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How to Practice Crawlspace Safety

Tips from a Crawlspace Industry Expert

I have been in my fair share of crawlspaces, inspecting for insect and rodent infestations as well as crawlspace moisture issues, such as wood decay fungus, mold and wood rot. When it comes to crawlspace inspections, never will you find two that have identical problems. However, in my experience, all crawlspaces do have one thing in common: every crawlspace presents some type of safety concern that you must be aware of and be prepared for to protect yourself and your property from potential damage. This post will feature what I have found to be some of the most important safety issues to address.

First and foremost, being safe in crawlspaces begins before you actually enter the crawlspace itself. In my opinion, safety is a mindset. You must keep safety top of mind in order to be safe, and just being aware of what can or might happen is the edge you need to do the right things necessary to stay safe.

Lights, Camera, Crawlspace!

Next, you need to focus on entering the crawlspace itself. Most crawlspace inspections and actual crawlspace work are performed in poorly lit environments. Crawlspaces are normally dark in nature. Without proper lighting, it is near impossible and far less likely to see everything that needs to be seen, let alone complete the work acceptably. Flashlights or headlamps are the most commonly used lighting by inspectors, and if the lights used are high lumens, it can provide enough light for short-term use. However, technicians and homeowners working for an extended time inside the crawlspace need more than adequate lighting to feel comfortable in such a limited space. A flashlight provides insufficient amounts of light for extended periods of time, and occupies one hand when the task takes two. In my opinion, this is limiting and can create a safety hazard.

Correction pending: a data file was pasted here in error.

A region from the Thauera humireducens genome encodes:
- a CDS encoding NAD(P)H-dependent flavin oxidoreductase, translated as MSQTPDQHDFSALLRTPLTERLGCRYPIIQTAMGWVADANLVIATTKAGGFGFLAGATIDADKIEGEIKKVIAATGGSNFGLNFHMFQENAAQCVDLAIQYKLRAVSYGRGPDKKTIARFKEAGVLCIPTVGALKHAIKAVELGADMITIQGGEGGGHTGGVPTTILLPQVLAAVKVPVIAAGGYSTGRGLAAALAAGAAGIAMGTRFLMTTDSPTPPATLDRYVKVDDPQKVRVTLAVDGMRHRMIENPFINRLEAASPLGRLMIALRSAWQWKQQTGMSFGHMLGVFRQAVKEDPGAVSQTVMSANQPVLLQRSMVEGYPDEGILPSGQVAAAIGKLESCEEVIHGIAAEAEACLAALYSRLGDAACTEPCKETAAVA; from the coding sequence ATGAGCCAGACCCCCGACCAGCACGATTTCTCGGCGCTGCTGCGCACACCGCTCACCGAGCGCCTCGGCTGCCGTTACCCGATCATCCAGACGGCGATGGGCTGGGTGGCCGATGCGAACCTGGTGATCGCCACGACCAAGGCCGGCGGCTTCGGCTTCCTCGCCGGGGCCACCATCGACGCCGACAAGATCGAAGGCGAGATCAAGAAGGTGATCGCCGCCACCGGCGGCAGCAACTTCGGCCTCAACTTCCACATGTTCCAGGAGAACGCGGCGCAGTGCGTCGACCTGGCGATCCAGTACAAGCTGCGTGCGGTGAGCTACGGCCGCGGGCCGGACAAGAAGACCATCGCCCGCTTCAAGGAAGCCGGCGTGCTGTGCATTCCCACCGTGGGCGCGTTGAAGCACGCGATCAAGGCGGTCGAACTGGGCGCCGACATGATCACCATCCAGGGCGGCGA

If your crawlspace does not have installed lighting, I urge you to ensure you have work lights available that can be connected with proper electrical drop cords (use proper gauged or rated electrical drop cords). There are two types of work lights I recommend:

  1. A minimum 500 WATTs, halogen work light or lights
  2. String lighting with multiple lights which can be strung throughout the crawlspace

Proper Crawlspace Protection

Before illuminating your crawlspace, you want to make sure you have all your Personal Protective Equipment (PPE). The PPE includes:

  1. A pair of heavy (leather) work gloves to protect your hands from puncture wounds and possible contaminants
  2. A pair of knee pads
  3. A hard hat
  4. Safety glasses or goggles
  5. A dust mask or respirator
  6. A pair of coveralls or a protective outer garment (Tyvek) to protect you from sewage, or other waste products that could cause skin irritations or infections
  7. A suitable pair of boots or shoes

You might be asking “how can I move around inside a crawlspace, much less do a job, with all this safety equipment on?” Believe me, you can, and that ounce of protection is worth the risk and cost of what could happen if you don’t protect yourself. Good safety practices and PPE work hand in hand to keep you protected, and the results are a successful project.